Dr. Fatma Muge Gocek to Speak at Ararat-Eskijian Museum

Dr. Fatma Muge Gocek


MISSION HILLS, Calif.—The Ararat-Eskijian Museum, National Association for Armenian Studies and Research, and Organization of Istanbul Armenians present an illustrated talk by Dr. Fatma Muge Gocek, Professor of Sociology and Women’s Studies at the University of Michigan, titled ”Denial of Violence: Ottoman Past, Turkish Present, and Collective Violence Against the Armenians.”

The event will take place on March 8 at 4 p.m. at the Ararat-Eskijian Museum/Sheen Chapel, 15105 Mission Hills Road, Mission Hills, Calif.

In this talk based on her recently published book, Professor Fatma Muge Gocek will delve into the roots of Turkey’s denial of the Armenian Genocide and explain why it still persists. Prof. Gocek will specifically focus on the denial of collective violence committed against Armenians throughout Ottoman and Turkish history, demonstrating its occurrence many times before 1915. Having qualitatively analyzed 315 memoirs published in Turkey from 1789 to 2009 in addition to numerous secondary sources, journals, and newspapers, she reveals that denial is a multi-layered, historical process with four distinct yet overlapping components: the structural elements of collective violence and modernity on one side, and the emotional elements of collective consensus and legitimating events on the other. In the Turkish case, denial emerged through four stages, beginning with the imperial denial of the origins of collective violence committed against Armenians that commenced in 1789 and continued until 1907, followed by the Young Turk denial of violence lasting for a decade from 1908 to 1918, then an early republican denial taking place from 1919 to 1973, and culminating with the late republican denial of the responsibility for the collective violence started in 1974, which continues to this day.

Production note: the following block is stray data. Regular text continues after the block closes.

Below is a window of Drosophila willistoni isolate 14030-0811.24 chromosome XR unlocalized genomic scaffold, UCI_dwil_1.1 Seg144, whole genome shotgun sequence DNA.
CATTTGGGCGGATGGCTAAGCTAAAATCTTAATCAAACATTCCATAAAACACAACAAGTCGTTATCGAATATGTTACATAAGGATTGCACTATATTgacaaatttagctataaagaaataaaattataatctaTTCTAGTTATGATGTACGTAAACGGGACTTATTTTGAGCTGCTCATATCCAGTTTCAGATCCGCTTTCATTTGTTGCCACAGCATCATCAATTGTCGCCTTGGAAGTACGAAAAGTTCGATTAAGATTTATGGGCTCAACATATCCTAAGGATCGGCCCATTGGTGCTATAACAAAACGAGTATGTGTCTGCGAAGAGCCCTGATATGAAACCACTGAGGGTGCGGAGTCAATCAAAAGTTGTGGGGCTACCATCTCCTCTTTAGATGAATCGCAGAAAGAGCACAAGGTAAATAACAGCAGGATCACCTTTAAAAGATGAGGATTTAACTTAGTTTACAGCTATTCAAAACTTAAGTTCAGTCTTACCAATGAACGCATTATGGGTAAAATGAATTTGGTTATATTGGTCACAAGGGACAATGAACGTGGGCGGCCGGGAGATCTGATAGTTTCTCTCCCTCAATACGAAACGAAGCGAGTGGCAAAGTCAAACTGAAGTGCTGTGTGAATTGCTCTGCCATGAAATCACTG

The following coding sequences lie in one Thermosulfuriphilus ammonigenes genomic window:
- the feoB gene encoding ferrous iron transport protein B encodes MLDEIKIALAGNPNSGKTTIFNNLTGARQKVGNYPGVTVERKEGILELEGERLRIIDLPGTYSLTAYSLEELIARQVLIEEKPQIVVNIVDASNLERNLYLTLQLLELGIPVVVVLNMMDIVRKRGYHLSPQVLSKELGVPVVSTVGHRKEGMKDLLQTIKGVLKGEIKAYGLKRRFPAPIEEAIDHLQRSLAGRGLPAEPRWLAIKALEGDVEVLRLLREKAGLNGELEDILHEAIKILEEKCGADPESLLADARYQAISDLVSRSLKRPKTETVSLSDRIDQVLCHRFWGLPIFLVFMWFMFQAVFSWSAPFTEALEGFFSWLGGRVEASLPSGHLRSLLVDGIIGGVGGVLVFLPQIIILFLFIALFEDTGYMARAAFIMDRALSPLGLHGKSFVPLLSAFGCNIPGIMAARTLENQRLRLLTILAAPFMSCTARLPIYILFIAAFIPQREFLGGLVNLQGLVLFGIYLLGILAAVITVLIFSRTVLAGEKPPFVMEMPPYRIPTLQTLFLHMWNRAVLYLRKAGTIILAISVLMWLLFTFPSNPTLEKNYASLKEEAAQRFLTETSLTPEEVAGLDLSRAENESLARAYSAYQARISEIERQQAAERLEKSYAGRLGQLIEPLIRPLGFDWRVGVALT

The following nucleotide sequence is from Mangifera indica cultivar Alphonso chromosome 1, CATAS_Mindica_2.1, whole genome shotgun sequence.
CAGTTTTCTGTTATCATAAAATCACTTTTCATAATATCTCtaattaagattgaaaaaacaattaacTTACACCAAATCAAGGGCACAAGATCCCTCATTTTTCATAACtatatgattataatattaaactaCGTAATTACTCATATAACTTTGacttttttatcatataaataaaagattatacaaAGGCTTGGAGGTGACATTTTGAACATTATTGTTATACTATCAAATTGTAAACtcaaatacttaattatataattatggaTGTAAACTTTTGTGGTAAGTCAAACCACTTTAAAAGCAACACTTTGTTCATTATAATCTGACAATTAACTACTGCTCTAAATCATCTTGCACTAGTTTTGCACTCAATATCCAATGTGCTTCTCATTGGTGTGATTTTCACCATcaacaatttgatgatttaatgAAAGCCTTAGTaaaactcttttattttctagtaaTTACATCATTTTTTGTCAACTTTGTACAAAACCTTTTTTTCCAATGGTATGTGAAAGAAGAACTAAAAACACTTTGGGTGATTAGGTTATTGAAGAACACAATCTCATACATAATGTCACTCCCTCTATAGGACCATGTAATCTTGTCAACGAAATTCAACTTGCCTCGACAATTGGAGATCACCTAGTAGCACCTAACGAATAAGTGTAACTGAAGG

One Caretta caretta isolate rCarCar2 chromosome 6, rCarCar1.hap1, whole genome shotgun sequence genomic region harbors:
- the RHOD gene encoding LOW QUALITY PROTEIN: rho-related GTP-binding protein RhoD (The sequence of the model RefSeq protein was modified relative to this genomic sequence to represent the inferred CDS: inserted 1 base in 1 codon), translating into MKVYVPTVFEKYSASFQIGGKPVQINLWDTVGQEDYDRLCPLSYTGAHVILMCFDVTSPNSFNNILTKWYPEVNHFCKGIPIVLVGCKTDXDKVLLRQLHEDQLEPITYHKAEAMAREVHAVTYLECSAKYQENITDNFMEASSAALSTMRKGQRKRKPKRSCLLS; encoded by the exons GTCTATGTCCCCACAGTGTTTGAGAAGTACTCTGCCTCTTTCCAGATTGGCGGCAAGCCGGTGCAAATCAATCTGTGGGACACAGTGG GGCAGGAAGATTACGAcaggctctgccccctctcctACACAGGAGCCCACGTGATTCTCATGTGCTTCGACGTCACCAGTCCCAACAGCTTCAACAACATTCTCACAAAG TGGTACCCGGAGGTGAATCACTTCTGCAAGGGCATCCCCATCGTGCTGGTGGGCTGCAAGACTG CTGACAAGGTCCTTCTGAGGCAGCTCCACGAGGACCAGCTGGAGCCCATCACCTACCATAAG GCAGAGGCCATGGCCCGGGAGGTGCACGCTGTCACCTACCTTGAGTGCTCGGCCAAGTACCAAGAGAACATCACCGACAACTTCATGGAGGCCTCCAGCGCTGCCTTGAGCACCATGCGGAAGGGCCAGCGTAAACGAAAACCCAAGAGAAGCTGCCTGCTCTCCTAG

Admission to the event is free but donations appreciated. The program will be followed by a reception and book signing. For more information call the Ararat-Eskijian Museum at 747-500-7585 or e-mail ararat-eskijian-museum@netzero.net.

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